Five Major Driving Distractions and How to Avoid Them

driving distracted

A 2009 report by the National Highway Traffic Safety Administration showed that one in five car accidents were the result of a distracted driver, and as many as 16 percent of all car-accident deaths were also related. This statistic is tragic as many of those deaths could have been avoided.

The world is a very distracting place, and the amount of possible distractions seems to be constantly on the rise. No longer are crying babies, spilled coffee and interesting roadside spectacles the only things that can draw your eyes away from the road. There are now smart phones, social media updates, in-car entertainment systems and GPS navigators as well. Being aware of the major driving distractions can help you do your best to avoid them.

1. Eating or Drinking in the Car

It may not seem like grabbing a quick snack is distracting, but if you have to take your eyes away from the road to do so, you’re putting yourself and others in danger. If you have an easily accessible snack that you can grab and eat without looking away from the road, go ahead and do so. However, if you have to dig around in your glove box, open a wrapper, put in a straw or otherwise use your hands, wait until you can stop or have a friend do it for you.

2. Your Passengers

Passengers have a lot of potential to distract you as a driver. They ask you questions, point to things alongside the road and encourage you to look at them without even meaning to. As the driver, it’s your job to ignore your passengers if you think interacting with them will cause you problems. Regular chit-chat is fine, but avoid getting into heavy discussions, taking part in horseplay or responding to any demands that you look at something.

3. Cellular Phones

Cell phones are the leading cause of distracted driving. Research conducted at the University of Utah showed that cell phones can affect a driver as much as being moderately drunk. Taking your eyes off the road for even a few seconds can easily result in a crash, and it takes the average cell phone user as long as four seconds to send a text. In four seconds, your car could travel the length of a football field.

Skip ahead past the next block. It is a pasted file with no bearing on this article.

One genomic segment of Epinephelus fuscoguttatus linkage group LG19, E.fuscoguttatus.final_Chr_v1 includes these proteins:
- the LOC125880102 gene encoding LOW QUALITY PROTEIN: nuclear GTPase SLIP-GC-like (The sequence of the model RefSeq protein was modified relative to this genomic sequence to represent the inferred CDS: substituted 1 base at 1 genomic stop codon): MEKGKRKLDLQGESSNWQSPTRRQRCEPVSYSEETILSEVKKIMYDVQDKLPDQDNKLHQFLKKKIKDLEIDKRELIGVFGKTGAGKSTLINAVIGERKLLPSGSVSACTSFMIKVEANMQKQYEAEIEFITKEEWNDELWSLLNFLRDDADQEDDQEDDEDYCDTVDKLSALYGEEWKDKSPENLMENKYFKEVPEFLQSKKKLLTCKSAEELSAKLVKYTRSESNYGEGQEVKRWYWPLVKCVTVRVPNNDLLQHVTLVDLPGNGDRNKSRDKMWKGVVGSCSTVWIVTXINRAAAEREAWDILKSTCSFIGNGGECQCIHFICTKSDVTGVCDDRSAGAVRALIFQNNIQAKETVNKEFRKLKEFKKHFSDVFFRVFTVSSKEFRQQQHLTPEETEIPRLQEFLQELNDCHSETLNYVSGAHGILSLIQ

Clearly, the only way to protect yourself is to refuse to use your phone while driving. If you don’t feel that you have enough self-control do to this, put your phone in a place you can’t reach it. Don’t worry about your messages. They will be waiting for you when you arrive.

4. Messing With Your Stereo

Most of the time, you can change your radio station or put in a CD without taking your eyes off the road. However, it only takes one mistake to cause an accident that could change your life forever. This isn’t to say that you can’t touch your radio, but if you have to do something that requires eyesight, wait until you are stopped at a light.

5. Using Your GPS Device

A GPS is a wonderful tool, but it won’t serve you very well if it distracts you enough to cause an accident. If you need your GPS to guide you somewhere, be sure to set it up before you leave rather than punching in your destination when you’re halfway there. If all else fails, pull into a parking lot and figure out where you’re going.